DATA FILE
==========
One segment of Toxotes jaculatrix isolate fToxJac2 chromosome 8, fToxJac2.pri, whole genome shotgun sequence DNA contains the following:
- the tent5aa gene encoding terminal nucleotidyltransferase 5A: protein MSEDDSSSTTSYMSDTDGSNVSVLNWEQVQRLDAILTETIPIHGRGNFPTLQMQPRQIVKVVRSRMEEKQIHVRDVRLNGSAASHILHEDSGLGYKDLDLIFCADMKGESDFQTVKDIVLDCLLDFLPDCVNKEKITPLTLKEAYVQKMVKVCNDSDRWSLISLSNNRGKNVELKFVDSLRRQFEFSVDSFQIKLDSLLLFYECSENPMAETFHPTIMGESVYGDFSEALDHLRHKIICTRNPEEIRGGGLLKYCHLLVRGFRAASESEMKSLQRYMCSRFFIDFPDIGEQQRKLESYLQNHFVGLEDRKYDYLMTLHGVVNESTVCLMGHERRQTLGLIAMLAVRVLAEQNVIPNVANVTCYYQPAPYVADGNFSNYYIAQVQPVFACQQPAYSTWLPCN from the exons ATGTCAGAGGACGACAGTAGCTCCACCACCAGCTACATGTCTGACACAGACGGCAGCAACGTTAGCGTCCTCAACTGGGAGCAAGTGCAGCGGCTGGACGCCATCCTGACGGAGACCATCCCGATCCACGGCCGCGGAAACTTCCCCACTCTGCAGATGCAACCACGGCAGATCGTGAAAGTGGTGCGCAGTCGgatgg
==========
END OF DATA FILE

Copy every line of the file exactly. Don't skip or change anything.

One segment of Toxotes jaculatrix isolate fToxJac2 chromosome 8, fToxJac2.pri, whole genome shotgun sequence DNA contains the following:
- the tent5aa gene encoding terminal nucleotidyltransferase 5A: protein MSEDDSSSTTSYMSDTDGSNVSVLNWEQVQRLDAILTETIPIHGRGNFPTLQMQPRQIVKVVRSRMEEKQIHVRDVRLNGSAASHILHEDSGLGYKDLDLIFCADMKGESDFQTVKDIVLDCLLDFLPDCVNKEKITPLTLKEAYVQKMVKVCNDSDRWSLISLSNNRGKNVELKFVDSLRRQFEFSVDSFQIKLDSLLLFYECSENPMAETFHPTIMGESVYGDFSEALDHLRHKIICTRNPEEIRGGGLLKYCHLLVRGFRAASESEMKSLQRYMCSRFFIDFPDIGEQQRKLESYLQNHFVGLEDRKYDYLMTLHGVVNESTVCLMGHERRQTLGLIAMLAVRVLAEQNVIPNVANVTCYYQPAPYVADGNFSNYYIAQVQPVFACQQPAYSTWLPCN from the exons ATGTCAGAGGACGACAGTAGCTCCACCACCAGCTACATGTCTGACACAGACGGCAGCAACGTTAGCGTCCTCAACTGGGAGCAAGTGCAGCGGCTGGACGCCATCCTGACGGAGACCATCCCGATCCACGGCCGCGGAAACTTCCCCACTCTGCAGATGCAACCACGGCAGATCGTGAAAGTGGTGCGCAGTCGgatgg